McAfee Knob in the Cold
Stand in the Valley View Mall parking lot, look to the northwest, and it will be next to impossible to not be able to pick out McAfee Knob. It’s that piece of land that looks like a wave breaking on the crest of Catawba Mountain. The hike on the portion of the Appalachian Trail that goes to the knob is such a significant aspect of the Roanoke Valley that it has almost become a right-of-passage for valley residents. I’ve even heard people say that you can barely call yourself a Roanoker if you haven’t taken the moderately strenuous seven-mile (roundtrip) pilgrimage.
Do the outing on a nice day – weekend or weekday from spring to fall – and you may end up sharing the trail with 100 people. Wait for the cold of winter and it’s a good possibility you may be the only one out there. You’ll also be able to experience some things those warm weather folks don’t.
The entire hike has only a couple of viewpoints when the leaves are on the trees, but the vistas are nearly constant at this time of year. With the ridgeline’s current heavy forest cover, it may be hard to believe that much of Catawba Mountain was open farmland well into the mid-1900s. Farmers raised crops in large gardens and livestock grazed in open meadows. In fact, a pig farm operated just below McAfee Knob until 1982.
Among the other things you may encounter are the jagged spikes of hoarfrost crunching underfoot. This icy moisture forms in still air when it crystallizes onto cold objects such as downed leaves, small rocks and clumps of frozen soil. You may sometimes hear people use the term rime ice to describe hoarfrost, but the two are different phenomena. Rime ice develops when wind-driven droplets of water collide into and freeze onto objects – such as the exposed tree branches and limbs on McAfee Knob – whose outer surface is below 32 degrees. Layer upon layer of the droplets build up, clinging to the windward side of the object to furnish it with a delicate, feathery-like, white outline. (The ice storms that occasionally cover the Roanoke area are a different spectacle all together. This happens when cold raindrops fall onto the frozen tree branches – or any other frozen surface such as roofs and utility lines.)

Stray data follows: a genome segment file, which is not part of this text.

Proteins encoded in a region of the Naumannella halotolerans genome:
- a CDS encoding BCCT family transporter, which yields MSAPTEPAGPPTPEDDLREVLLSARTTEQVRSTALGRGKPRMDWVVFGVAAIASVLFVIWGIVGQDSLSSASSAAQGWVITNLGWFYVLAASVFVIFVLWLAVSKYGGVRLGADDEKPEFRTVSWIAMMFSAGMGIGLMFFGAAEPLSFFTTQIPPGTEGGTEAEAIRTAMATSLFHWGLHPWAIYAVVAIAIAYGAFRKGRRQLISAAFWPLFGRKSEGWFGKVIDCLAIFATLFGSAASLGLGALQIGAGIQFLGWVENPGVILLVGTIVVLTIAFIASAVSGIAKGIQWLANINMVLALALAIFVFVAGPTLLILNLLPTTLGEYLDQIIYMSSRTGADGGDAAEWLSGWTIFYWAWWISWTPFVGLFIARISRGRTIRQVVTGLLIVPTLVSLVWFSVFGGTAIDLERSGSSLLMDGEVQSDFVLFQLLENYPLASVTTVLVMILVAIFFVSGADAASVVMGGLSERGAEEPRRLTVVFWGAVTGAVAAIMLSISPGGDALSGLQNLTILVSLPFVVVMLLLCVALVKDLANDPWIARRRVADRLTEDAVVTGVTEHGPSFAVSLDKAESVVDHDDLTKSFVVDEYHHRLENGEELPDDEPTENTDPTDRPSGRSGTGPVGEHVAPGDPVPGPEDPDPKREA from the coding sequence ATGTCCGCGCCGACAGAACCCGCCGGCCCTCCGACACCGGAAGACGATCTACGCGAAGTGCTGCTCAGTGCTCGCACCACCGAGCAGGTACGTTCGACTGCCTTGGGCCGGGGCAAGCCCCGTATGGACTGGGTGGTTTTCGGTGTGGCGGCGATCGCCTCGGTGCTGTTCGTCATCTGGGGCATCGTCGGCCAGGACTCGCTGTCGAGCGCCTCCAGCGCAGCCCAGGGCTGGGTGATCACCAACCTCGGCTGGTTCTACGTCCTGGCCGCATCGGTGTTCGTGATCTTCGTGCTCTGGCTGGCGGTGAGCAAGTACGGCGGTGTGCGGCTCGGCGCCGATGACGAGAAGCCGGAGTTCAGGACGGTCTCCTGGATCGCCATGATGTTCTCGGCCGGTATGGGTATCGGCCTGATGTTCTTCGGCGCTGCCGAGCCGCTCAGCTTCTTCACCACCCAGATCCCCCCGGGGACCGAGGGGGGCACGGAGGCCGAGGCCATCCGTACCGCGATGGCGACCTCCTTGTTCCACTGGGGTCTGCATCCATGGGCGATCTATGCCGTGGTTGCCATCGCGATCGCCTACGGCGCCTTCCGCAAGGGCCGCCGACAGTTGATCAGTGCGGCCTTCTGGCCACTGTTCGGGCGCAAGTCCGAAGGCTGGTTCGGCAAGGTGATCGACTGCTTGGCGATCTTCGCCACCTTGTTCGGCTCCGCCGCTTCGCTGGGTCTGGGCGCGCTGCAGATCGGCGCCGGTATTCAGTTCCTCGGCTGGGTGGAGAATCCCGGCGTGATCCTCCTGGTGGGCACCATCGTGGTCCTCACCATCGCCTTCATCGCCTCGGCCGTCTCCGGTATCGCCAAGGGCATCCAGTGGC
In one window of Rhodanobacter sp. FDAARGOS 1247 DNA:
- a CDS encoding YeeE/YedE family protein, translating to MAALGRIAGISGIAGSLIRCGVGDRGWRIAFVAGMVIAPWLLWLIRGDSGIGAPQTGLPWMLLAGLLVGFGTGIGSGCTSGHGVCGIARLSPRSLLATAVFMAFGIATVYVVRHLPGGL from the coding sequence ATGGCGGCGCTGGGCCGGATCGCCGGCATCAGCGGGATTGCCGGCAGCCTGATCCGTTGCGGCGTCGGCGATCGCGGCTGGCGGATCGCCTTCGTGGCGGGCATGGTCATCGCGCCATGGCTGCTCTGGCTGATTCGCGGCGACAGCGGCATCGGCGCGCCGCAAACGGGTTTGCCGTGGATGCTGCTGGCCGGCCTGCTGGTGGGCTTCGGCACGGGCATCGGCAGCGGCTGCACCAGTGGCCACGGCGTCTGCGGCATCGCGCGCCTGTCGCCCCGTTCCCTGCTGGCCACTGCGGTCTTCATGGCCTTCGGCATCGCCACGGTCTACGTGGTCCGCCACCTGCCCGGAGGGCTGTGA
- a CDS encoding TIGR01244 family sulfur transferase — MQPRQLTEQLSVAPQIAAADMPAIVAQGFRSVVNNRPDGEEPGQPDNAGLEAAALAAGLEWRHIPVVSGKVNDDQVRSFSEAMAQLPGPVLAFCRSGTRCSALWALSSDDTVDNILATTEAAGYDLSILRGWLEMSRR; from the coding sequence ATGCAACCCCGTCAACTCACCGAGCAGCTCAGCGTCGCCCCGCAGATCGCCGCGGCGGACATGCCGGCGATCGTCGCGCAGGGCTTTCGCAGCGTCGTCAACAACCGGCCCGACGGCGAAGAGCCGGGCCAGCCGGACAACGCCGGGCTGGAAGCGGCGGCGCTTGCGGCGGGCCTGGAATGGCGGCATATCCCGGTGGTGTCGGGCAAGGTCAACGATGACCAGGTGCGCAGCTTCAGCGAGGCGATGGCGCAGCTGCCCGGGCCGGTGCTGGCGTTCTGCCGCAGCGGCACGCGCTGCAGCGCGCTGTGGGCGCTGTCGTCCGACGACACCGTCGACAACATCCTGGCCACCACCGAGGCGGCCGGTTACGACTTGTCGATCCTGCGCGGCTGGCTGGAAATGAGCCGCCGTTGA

Of course, the major reward is being possibly the only person enjoying the panorama from the knob. Many Appalachian Trail thru-hikers believe this to be the best view in all of Virginia from the AT. To the west are North and distant Potts mountains. Directly below is the bucolic Catawba Valley, while ridgelines after ridgeline draws your eyes eastward to the far-off Peaks of Otter. One final treat: The clarity of a winter sky may enable you to make out the golf ball-shaped FAA radar atop Apple Orchard Mountain, nearly 60 Appalachian Trail miles away.
Learn more from Leonard Adkins at habitualhiker.com.
Drive I-581 to I-81 South, take Exit 141, drive .5-mile on VA 419, make a right, and follow VA 311 for 5.5 miles to the AT parking on the left atop Catawba Mountain.